The first sign that there's a raven nearby is often their honking call. Look up, and you'll see one flying overhead, or surfing a thermal by a nearby cliff.
The Canarian raven
Canarian ravens (Corvus corax canariensis) are slightly smaller than European ravens with a finer beak and smaller collar of neck feathers. They used to be common all over the Canary Islands but are in serious decline in the Canary Islands.
In Gran Canaria, there were 150 breeding pairs in the 1980s, but the latest surveys found only 12 pairs. Most nest on the west coast sea cliffs and high Barranco walls in the cumbres.
Ravens are now in danger of extinction on all of the Canary Islands except Fuerteventura and El Hierro.
But I saw loads of them
It may seem strange to hear that ravens are rare in Gran Canaria because you see them all over the place. But that's because they hang around popular tourist spots looking for food.
It's lack of food that threatens the population; ravens used to follow herds of goats and feed of disturbed insects and the odd dead animal. They also foraged on farmland and on village tips.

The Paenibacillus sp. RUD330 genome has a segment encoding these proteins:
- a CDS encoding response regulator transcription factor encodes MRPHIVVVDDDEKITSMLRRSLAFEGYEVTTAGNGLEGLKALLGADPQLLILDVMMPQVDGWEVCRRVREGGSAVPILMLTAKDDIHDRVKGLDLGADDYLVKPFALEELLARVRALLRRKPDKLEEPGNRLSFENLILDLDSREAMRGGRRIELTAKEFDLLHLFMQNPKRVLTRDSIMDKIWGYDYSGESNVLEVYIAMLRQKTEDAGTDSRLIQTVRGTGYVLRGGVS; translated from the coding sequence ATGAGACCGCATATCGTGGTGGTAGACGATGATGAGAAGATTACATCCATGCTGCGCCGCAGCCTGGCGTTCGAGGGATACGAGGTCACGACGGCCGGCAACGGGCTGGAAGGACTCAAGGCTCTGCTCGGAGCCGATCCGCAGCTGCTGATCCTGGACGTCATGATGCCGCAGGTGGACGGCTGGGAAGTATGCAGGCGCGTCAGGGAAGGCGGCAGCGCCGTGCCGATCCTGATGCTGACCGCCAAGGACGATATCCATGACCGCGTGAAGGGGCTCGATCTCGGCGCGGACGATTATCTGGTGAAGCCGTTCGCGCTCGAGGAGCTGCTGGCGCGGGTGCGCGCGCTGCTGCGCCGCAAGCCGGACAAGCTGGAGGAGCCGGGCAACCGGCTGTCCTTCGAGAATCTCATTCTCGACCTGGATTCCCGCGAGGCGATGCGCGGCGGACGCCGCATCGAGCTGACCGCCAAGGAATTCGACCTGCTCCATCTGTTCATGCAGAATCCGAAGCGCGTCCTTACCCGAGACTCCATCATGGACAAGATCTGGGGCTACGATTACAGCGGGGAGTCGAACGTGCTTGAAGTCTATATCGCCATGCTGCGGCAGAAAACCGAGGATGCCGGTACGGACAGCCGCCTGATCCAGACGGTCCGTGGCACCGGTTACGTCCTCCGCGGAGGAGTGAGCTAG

Now that most goats are kept on farms, and lots of farmers grow crops under plastic, the ravens don't have as much to eat. The survivors have taken to scavenging at picnic sites and tourist spots.
Where to see them
Most visitors hear the ravens before they see them. Their characteristic honk is unmistakeable although they do make a wide range of squeaks and bubbly noises.
You often see ravens close to Roque Nublo and a group hangs around Pico de las Nieves surfing the thermals and winds that blow off the rocks. We've seen as many as 15 at one time playing in the wind at Gran Canaria's high point.
There's also a resident raven at the Mirador El Balcón between La Aldea and Agaete on the GC 200 road. We've even seen them hanging around the bins on the south coast by Pasito Bea and Montaña de Arena beaches.
When you see a Gran Canaria raven, spare it a thought. The world's most intelligent bird may not survive here much longer.